Posted on Tuesday, October 30, 2018

She didn’t set out to become an activist, but Northern Virginia Community College student Maria Paz says her own struggles with poverty — and learning how widespread the problem is on American college campuses — changed her mind.

Maria Paz

“Students should not go hungry or worry about homelessness,” said Paz while attending a forum focused on real-world challenges faced by growing numbers of students. “The Real College conference at Temple University opened my eyes about the extent of this problem.”

Paz was inspired at the gathering to share her own story, revealing that her carefully considered budget plans for attending NVCC fell apart when her mother became ill and she faced the unexpectedly high cost of living in the Washington D.C. area.

Paz told North Carolina non-profit that she would go long periods without eating and eventually turned to NVCC’s campus food pantry.

“As an international student, I have to carry 12 credits at a minimum so that my Visa doesn’t get cut off. How can I maintain good grades and still be hungry?” said Paz. “Sometimes I had to give up transportation, or maybe I only ate the canned food from the pantry — high in sugar and sodium. Then when you don’t eat well, you don’t feel well, and then you don’t study well.”

To help students in need, NVCC operates food pantries on all six of its campuses

Paz still struggles, but she’s landed part-time work through NVCC and picks up some extra cash tutoring students in Spanish. One of her teachers helped her secure an emergency cash grant and the college waived some of her class requirements once it received her college transcripts from her native Honduras.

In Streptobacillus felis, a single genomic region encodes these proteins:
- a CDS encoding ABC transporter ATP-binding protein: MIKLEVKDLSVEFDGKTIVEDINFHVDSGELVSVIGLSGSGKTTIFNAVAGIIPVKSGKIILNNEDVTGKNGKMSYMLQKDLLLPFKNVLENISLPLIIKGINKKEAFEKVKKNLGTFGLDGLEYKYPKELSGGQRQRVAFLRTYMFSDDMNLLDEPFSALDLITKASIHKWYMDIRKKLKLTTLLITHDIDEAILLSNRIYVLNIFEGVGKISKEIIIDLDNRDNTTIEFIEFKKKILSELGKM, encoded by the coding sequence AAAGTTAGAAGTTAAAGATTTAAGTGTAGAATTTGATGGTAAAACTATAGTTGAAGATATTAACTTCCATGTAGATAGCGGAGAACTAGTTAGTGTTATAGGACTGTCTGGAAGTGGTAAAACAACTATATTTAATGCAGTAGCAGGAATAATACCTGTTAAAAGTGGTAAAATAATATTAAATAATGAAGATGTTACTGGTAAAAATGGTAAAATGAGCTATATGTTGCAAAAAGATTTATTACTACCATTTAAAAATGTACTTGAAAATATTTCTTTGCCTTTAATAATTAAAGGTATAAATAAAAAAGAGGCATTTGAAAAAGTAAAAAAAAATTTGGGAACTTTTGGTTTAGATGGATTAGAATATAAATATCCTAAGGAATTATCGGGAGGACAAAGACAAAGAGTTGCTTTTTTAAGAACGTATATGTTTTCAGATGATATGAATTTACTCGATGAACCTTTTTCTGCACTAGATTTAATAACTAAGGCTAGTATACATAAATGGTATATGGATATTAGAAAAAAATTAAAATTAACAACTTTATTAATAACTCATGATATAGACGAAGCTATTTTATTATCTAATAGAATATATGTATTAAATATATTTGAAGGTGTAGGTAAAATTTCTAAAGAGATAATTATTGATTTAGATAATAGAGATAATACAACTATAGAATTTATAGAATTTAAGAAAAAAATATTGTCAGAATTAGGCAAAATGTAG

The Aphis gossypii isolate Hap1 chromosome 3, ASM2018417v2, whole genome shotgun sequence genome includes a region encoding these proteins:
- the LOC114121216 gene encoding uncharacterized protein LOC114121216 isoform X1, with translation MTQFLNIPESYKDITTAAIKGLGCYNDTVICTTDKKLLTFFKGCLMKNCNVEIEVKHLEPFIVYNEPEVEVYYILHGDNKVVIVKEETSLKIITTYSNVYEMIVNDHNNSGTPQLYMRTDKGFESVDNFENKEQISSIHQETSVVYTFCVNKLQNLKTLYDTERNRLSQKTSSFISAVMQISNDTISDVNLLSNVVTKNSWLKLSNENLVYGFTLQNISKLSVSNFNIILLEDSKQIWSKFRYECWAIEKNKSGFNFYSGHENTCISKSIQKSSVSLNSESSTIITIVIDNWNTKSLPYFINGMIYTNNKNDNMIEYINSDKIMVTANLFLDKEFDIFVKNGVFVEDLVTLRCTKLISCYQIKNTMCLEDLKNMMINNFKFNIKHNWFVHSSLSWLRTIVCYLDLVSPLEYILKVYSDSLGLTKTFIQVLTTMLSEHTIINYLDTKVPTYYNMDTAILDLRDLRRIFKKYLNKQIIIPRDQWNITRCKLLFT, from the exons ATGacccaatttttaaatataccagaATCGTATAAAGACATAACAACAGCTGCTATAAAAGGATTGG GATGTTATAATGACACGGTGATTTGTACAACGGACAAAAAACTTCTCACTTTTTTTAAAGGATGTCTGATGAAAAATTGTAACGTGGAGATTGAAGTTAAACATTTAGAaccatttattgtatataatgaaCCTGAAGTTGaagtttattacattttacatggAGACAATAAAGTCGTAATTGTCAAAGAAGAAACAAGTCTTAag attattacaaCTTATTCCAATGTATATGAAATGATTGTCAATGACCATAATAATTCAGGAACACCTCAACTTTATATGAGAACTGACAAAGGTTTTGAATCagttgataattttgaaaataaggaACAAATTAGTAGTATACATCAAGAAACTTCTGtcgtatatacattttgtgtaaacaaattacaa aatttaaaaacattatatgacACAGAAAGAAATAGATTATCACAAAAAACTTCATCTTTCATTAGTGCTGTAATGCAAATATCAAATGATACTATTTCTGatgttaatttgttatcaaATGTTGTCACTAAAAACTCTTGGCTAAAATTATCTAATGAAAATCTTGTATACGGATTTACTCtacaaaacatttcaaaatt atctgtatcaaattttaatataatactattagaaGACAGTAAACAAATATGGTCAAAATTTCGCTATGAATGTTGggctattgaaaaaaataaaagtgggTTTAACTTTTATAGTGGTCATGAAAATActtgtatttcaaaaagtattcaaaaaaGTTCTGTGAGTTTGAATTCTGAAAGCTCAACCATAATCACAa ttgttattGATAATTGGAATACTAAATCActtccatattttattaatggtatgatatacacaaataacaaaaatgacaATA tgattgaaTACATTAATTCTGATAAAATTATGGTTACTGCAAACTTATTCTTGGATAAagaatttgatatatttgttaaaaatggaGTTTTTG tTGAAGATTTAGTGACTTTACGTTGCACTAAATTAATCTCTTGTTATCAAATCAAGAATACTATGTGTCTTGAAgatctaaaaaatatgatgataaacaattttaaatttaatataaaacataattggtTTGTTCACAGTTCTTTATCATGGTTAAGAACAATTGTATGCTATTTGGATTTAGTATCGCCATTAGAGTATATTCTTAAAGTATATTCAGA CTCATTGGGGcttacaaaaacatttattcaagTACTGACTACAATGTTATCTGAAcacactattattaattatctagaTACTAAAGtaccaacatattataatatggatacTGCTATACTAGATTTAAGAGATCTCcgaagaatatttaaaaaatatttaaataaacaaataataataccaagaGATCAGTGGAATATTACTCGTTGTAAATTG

“While Maria has overcome many challenges while studying at NOVA, we recognize that struggles persist. We continue to work together to provide her with needed resources and support as she works towards her goal of graduation,” said Rachelle P. Thompson, coordinator of NVCC’s Financial Stability Program.

“In 2015, NOVA launched a program to support students and their non-academic needs. In response to the issue of food insecurity, this includes operating a food pantry on each of our six campuses and connecting students to long-term food supports like the SNAP program or local food banks,” Thompson added.

“I’m still going through this,” says Paz. “I still have to pick what to eat. But I’ve also become more creative — like okay, I’m not going to buy this, but I will buy ground turkey and eat it three times,” said Paz. “And I’m not ashamed anymore of going to the food pantry, and I’ll get canned tuna and things that don’t have so much sodium.”

“I had never, never visited a food pantry – never in my life – but you experience these things and they’re for a purpose,” said Paz. “They build you; at first you’re a rock, and I guess I’m polishing into a diamond.”

To learn about campus food pantries at VCCS colleges, and see statistics on student hunger and homelessness, click here.'

Jim Babb

Jim Babb works for Virginia's Community Colleges in the Office of Strategic Communications.

1 Comment

Post a Comment